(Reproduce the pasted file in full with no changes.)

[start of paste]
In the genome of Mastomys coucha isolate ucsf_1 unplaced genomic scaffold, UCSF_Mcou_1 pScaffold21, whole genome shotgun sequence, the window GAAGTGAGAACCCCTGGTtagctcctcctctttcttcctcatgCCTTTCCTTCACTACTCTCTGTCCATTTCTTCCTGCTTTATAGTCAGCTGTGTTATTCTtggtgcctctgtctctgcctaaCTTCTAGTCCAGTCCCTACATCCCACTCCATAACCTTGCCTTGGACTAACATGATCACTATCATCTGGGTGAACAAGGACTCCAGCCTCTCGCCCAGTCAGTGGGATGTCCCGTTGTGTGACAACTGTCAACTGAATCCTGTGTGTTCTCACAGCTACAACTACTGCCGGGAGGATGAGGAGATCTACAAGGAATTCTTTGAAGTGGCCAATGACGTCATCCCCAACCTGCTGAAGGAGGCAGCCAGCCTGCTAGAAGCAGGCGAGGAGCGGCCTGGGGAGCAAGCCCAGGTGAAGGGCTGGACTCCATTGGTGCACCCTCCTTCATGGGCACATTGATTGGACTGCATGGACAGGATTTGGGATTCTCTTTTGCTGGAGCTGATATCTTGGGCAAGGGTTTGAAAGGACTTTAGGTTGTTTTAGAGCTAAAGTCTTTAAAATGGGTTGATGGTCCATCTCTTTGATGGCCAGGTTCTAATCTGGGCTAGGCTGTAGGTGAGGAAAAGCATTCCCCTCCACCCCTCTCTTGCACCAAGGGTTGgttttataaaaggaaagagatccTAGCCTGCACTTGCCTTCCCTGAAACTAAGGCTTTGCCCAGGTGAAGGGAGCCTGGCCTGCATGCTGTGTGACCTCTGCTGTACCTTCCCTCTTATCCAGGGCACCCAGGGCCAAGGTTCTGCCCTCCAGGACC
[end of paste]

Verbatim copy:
In the genome of Mastomys coucha isolate ucsf_1 unplaced genomic scaffold, UCSF_Mcou_1 pScaffold21, whole genome shotgun sequence, the window GAAGTGAGAACCCCTGGTtagctcctcctctttcttcctcatgCCTTTCCTTCACTACTCTCTGTCCATTTCTTCCTGCTTTATAGTCAGCTGTGTTATTCTtggtgcctctgtctctgcctaaCTTCTAGTCCAGTCCCTACATCCCACTCCATAACCTTGCCTTGGACTAACATGATCACTATCATCTGGGTGAACAAGGACTCCAGCCTCTCGCCCAGTCAGTGGGATGTCCCGTTGTGTGACAACTGTCAACTGAATCCTGTGTGTTCTCACAGCTACAACTACTGCCGGGAGGATGAGGAGATCTACAAGGAATTCTTTGAAGTGGCCAATGACGTCATCCCCAACCTGCTGAAGGAGGCAGCCAGCCTGCTAGAAGCAGGCGAGGAGCGGCCTGGGGAGCAAGCCCAGGTGAAGGGCTGGACTCCATTGGTGCACCCTCCTTCATGGGCACATTGATTGGACTGCATGGACAGGATTTGGGATTCTCTTTTGCTGGAGCTGATATCTTGGGCAAGGGTTTGAAAGGACTTTAGGTTGTTTTAGAGCTAAAGTCTTTAAAATGGGTTGATGGTCCATCTCTTTGATGGCCAGGTTCTAATCTGGGCTAGGCTGTAGGTGAGGAAAAGCATTCCCCTCCACCCCTCTCTTGCACCAAGGGTTGgttttataaaaggaaagagatccTAGCCTGCACTTGCCTTCCCTGAAACTAAGGCTTTGCCCAGGTGAAGGGAGCCTGGCCTGCATGCTGTGTGACCTCTGCTGTACCTTCCCTCTTATCCAGGGCACCCAGGGCCAAGGTTCTGCCCTCCAGGACC